Tuesday, March 6, 2012

The Big Cheese

Opposite Seattle's Pike Public Market, Beecher's Handmade Cheese showcases their process through wrap-around storefront windows.  Giant vats containing hundreds of gallons of milk are transformed into cheese curds.
Re-visiting the place over the course of my stay in Seattle, I not only came to appreciate what a curd is (more on that later), but the simple dedication the task requires to repeat the process every day in front of watching crowds.
A curdling agent, such as rennet, is added to the milk. Then begins the long process of separating the curds from the whey (solids from liquids).  The resulting chunks have a clean, tangy, flavor.
When I asked about its melting properties, visa-vie pizza, a salesperson said that the curds will soften and stretch but will not spread and drip.
Storefront 'micro-factories' such as this have the advantage of visually drawing people who otherwise might pass a sign that read "CURDS".  Like olive oil and vinegar shops, a tasting line further gets people to cross that essential line that brings them closer to buying and using the product.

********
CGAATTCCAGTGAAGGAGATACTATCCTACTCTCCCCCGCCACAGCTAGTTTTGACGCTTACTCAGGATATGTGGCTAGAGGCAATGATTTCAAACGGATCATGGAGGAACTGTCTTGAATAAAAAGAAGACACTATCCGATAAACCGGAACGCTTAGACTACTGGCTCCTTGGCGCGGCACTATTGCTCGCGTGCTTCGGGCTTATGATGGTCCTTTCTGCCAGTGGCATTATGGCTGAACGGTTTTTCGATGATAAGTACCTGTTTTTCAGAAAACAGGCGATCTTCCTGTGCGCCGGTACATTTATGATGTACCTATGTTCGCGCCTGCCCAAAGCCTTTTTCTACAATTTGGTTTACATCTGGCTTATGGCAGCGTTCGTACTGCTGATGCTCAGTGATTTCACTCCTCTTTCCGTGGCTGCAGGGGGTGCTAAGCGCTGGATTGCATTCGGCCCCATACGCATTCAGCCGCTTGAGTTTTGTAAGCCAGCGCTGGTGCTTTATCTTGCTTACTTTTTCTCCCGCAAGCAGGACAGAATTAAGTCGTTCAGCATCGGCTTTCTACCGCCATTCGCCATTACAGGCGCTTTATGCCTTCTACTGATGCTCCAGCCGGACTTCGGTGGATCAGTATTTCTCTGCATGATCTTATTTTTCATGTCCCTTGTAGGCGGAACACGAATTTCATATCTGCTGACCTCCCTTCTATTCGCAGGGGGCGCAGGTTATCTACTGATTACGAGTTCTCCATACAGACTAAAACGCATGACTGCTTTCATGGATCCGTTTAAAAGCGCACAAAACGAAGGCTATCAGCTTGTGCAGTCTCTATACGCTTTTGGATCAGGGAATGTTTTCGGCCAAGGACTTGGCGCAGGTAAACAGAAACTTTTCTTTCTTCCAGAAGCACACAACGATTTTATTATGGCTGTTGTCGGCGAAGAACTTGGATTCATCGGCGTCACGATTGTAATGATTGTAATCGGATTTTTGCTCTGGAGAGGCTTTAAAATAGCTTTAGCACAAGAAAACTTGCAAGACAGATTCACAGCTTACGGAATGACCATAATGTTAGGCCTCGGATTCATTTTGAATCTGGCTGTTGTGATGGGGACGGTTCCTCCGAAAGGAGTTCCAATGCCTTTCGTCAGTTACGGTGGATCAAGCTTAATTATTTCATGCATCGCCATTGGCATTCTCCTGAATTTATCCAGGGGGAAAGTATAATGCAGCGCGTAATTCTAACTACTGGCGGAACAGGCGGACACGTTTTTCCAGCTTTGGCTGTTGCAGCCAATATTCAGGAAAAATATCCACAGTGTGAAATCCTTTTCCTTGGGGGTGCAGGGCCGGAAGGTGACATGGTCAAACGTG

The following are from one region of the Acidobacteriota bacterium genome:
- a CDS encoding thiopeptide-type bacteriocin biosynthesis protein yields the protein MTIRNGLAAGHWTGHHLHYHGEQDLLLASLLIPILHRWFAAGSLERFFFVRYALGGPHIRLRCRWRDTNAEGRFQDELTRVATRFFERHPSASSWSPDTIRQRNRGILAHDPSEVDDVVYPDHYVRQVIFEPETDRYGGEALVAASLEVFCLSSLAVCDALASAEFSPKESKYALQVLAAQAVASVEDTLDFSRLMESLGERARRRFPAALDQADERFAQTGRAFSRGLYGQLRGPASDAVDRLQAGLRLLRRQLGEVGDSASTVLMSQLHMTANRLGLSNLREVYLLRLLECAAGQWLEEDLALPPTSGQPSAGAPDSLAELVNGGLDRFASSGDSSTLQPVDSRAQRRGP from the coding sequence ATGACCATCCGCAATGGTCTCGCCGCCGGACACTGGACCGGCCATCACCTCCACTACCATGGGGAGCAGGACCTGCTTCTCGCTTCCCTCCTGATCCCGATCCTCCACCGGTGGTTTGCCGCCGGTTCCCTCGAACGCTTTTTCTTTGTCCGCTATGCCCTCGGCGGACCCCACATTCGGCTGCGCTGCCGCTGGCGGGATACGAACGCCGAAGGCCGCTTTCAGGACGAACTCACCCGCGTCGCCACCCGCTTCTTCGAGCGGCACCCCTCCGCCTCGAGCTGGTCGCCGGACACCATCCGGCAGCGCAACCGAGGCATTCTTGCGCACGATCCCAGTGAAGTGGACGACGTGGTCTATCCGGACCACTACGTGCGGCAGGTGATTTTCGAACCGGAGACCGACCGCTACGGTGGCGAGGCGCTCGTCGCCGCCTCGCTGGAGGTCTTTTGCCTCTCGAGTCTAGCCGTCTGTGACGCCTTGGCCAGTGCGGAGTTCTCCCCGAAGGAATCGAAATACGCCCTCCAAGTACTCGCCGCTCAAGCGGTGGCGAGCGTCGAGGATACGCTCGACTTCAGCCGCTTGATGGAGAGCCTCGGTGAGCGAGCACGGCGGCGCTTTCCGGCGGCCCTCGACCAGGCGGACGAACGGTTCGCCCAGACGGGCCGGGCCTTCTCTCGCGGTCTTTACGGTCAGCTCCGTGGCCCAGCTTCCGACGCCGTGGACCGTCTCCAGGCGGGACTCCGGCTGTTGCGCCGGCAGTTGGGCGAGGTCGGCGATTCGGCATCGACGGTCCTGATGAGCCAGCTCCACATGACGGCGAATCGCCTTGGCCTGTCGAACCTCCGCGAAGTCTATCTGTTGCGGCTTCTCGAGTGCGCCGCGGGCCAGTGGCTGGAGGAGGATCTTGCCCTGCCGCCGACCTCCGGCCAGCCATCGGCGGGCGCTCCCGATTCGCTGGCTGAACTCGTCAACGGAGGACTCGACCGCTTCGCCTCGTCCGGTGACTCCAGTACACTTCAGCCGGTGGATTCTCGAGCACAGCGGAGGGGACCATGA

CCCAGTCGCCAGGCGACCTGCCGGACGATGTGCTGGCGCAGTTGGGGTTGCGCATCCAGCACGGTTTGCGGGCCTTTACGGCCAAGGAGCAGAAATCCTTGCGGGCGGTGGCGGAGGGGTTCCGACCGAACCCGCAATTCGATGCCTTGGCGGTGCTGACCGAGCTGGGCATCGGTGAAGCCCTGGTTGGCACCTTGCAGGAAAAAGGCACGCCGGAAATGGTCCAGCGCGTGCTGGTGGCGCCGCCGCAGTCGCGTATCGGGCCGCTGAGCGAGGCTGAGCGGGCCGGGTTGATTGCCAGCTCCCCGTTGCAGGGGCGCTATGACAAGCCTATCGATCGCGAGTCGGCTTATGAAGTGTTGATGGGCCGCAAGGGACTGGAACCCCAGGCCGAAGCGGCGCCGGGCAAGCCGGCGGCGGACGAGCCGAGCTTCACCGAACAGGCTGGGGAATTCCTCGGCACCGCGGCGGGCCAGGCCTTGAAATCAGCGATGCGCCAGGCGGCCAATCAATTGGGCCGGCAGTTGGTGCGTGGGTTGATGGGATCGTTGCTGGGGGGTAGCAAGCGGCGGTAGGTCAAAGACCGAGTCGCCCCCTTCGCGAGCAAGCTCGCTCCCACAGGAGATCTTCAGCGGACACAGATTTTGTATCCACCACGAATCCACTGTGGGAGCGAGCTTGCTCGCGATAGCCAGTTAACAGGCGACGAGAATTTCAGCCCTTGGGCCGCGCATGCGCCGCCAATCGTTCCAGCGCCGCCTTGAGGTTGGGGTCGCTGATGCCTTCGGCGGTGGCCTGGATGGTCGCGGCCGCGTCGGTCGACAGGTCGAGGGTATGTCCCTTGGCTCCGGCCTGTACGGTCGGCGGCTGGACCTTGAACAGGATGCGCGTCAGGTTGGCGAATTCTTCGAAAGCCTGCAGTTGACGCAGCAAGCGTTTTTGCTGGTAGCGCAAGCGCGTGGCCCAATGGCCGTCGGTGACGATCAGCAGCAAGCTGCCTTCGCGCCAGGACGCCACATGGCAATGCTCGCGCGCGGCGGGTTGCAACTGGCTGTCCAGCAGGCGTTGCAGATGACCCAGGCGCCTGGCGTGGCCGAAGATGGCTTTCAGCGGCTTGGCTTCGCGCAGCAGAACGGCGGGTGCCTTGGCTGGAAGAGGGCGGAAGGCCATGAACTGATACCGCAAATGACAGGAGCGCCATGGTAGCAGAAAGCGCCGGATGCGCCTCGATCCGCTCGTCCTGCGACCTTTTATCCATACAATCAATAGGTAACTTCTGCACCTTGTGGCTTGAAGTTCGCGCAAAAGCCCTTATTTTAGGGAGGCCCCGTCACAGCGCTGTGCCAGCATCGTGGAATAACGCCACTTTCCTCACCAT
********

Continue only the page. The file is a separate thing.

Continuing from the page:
Micro-breweries have used this to great advantage.  The storefront windows present the physical and metaphoric spirit of 'transparency' for industries.
Wood-fired brick oven pizzerias use this up-front prep and cooking area to great advantage.
At the risk of sounding anachronistic, ALL manufacture once had this transparency.  It's the modern version of the village shoemaker.
For previous blog on cheese production see: truebrickovens.blogspot.com/2011/01/cheese.html

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